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    • "In summary, the present findings indicate that TLR7/8 and TLR9 agonists enhance the transformation efficiency of EBV, perhaps through activation of the NF-jB signaling pathway which downregulates the lytic replication of EBV in infected B cells (Ladell et al. 2007). The lower promoting effect of CD40L stimulation on efficiency of EBV transformation could be attributed to activation of different downstream signaling molecules following CD40-CD40L interaction with no beneficial effect to the replication cycle of EBV. "
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    ABSTRACT: Infection of human B cells with Epstein-Barr virus (EBV) induces polyclonal activation in almost all infected cells, but a small proportion of infected cells are transformed to immortalized lymphoblastoid cell lines. Since B cells are activated also by CD40 ligand (CD40L) and Toll-like receptor (TLR) agonists via a similar signaling pathway, it is likely that costimulation through these molecules could result in synergistic enhancement of the transformation efficiency of EBV. In this study, the stimulatory effect of TLR7/8 (R848), TLR9 (CpG) agonists and/or CD40L on transformation efficiency of EBV in normal human B cells was assessed using the limiting dilution assay. Costimulation of peripheral blood mononuclear cells (PBMCs) with CpG and R848, but not CD40L, increased significantly the frequency of EBV transformed B cells (p < 0.001). Neither synergistic nor additive effects were observed between TLR agonists and CD40L and also TLR7/8 and TLR9 agonists. Costimulation with R848, CpG and CD40L enhanced the proliferative response of B cells infected with EBV. This effect was more evident when enriched B cells were employed, compared to PBMCs. The promoting effect of TLR agonists stimulation, implies that EBV may take advantage of the genes induced by the TLR stimulation pathway for viral latency and oncogenesis.
    Full-text · Article · Feb 2013 · Cytotechnology
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    • "In recent work, we showed that TLR9-mediated suppression of EBV lytic gene expression is not restricted to latently infected cells but can also be observed in ex vivo acutely infected primary cells (Ladell et al., 2007). This, together with our observation made in this study, indicates that the responsible mechanism is not confined to cells that have undergone malignant transformation but rather may indicate that TLR9-mediated suppression of lytic EBV is likely because of a general mechanism. "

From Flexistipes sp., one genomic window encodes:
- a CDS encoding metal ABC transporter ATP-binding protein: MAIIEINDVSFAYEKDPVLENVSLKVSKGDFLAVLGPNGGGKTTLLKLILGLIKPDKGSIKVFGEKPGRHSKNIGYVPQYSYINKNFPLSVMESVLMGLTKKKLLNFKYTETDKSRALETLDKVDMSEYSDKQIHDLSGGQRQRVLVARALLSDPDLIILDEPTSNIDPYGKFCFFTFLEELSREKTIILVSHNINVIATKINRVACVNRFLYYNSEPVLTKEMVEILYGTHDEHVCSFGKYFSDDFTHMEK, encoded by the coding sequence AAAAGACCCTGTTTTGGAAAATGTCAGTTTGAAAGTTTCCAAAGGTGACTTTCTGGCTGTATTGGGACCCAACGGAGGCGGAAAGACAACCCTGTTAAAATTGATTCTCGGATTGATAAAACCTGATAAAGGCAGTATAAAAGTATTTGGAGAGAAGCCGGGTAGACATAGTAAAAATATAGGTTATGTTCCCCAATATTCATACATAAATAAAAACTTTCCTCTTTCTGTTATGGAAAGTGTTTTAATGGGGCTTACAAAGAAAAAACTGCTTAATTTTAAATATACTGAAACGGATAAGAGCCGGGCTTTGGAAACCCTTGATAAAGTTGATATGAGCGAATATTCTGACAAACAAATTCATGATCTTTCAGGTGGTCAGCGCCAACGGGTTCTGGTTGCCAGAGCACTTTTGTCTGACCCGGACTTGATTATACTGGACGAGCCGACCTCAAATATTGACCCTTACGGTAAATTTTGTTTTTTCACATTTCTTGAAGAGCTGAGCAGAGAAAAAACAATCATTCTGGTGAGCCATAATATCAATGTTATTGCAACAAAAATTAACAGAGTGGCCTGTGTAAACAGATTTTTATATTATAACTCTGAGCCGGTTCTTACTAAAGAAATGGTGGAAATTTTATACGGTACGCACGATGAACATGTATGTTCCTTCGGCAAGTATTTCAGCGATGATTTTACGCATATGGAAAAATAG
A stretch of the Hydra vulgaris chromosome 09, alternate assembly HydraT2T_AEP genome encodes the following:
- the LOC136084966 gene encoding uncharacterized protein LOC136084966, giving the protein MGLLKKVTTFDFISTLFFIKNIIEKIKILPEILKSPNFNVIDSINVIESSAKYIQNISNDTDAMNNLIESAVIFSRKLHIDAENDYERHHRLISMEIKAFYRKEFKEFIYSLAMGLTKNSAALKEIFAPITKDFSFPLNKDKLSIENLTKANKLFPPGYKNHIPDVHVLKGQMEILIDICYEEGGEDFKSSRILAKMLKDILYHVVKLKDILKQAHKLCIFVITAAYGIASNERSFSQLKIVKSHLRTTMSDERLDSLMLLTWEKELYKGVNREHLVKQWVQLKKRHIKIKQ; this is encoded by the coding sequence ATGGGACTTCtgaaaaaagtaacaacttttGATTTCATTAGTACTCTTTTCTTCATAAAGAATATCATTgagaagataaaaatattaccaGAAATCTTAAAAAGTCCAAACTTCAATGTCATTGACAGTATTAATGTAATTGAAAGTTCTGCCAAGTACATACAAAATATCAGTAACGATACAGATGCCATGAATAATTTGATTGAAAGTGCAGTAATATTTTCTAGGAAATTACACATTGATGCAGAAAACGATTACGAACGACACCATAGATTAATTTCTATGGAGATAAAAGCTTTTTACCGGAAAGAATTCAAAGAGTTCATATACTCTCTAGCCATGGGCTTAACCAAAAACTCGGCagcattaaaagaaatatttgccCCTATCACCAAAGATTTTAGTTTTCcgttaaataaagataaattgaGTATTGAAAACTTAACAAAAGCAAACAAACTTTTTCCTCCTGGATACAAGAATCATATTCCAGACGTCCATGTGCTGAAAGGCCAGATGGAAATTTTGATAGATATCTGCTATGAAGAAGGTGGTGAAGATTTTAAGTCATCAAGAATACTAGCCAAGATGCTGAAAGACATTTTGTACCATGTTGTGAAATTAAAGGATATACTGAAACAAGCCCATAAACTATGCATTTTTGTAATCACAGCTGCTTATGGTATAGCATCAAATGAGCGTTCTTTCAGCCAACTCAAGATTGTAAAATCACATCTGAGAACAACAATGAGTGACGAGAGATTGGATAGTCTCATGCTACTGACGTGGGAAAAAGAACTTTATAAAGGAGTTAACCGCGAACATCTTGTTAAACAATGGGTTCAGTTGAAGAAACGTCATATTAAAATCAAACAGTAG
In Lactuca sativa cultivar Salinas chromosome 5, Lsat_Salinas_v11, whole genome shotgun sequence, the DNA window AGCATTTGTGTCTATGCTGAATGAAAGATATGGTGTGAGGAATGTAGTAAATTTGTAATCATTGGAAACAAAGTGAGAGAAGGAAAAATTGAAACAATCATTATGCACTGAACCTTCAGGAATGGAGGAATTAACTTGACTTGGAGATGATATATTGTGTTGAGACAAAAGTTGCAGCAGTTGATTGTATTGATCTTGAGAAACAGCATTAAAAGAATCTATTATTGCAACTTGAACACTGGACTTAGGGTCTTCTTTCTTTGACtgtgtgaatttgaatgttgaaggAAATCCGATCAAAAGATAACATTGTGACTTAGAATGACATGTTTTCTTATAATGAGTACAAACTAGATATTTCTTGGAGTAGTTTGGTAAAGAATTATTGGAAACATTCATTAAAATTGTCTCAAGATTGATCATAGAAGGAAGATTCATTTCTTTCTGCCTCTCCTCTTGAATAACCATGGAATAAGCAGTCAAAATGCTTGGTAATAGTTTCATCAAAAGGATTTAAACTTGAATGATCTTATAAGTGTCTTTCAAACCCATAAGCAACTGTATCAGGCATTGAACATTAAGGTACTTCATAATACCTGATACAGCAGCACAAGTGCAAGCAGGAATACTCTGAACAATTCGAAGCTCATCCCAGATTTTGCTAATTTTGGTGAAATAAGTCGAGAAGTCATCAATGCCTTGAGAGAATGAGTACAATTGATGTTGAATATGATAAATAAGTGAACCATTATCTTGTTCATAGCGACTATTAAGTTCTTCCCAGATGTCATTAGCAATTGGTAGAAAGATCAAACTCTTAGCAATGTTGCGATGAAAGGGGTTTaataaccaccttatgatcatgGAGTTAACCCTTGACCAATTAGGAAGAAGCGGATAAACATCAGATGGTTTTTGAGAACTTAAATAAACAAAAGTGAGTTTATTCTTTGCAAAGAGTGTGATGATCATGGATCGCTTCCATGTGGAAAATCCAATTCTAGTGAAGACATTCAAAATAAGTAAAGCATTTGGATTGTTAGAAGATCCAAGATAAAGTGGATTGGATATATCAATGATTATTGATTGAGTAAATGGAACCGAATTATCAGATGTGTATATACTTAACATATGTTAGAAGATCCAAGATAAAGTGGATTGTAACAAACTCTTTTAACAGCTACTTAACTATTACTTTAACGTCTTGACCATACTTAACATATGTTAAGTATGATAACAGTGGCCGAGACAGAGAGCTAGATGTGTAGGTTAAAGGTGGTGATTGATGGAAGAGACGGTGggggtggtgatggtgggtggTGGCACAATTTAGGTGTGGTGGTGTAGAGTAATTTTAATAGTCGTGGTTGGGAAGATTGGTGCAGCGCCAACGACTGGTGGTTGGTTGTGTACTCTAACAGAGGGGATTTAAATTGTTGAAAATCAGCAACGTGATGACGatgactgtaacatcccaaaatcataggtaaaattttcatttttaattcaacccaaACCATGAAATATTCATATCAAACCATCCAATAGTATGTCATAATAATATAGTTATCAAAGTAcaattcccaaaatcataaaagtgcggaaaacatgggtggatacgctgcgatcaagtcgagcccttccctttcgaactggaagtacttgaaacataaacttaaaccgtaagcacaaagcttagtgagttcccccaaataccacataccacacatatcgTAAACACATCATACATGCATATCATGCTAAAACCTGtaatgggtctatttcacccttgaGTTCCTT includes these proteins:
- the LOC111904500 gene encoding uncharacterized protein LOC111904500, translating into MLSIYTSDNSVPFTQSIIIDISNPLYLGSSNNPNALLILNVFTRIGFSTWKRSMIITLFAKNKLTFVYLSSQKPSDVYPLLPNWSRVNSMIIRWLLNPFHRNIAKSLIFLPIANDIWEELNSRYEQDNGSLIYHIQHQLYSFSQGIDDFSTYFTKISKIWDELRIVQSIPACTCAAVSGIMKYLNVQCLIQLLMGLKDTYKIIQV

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    ABSTRACT: Endemic Burkitt's lymphoma (BL) is considered to preferentially develop in equatorial Africa because of chronic co-infection with Epstein-Barr virus (EBV) and the malaria pathogen Plasmodium falciparum. The interaction and contribution of both pathogens in the oncogenic process are poorly understood. Earlier, we showed that immune activation with a synthetic Toll-like receptor 9 (TLR9) ligand suppresses the initiation of EBV lytic replication in primary human B cells. In this study we investigate the mechanism involved in the suppression of EBV lytic gene expression in BL cell lines. We show that this suppression is dependent on functional TLR9 and MyD88 signaling but independent of downstream signaling elements, including phosphatidylinositol-3 kinase, mitogen-activated protein kinases and nuclear factor-kappaB. We identified TLR9 triggering resulting in histone modifications to negatively affect the activation of the promoter of EBV's master regulatory lytic gene BZLF1. Finally, we show that P. falciparum hemozoin, a natural TLR9 ligand, suppresses induction of EBV lytic gene expression in a dose-dependent manner. Thus, we provide evidence for a possible interaction between P. falciparum and EBV at the B-cell level and the mechanism involved in suppressing lytic and thereby reinforcing latent EBV that has unique oncogenic potential.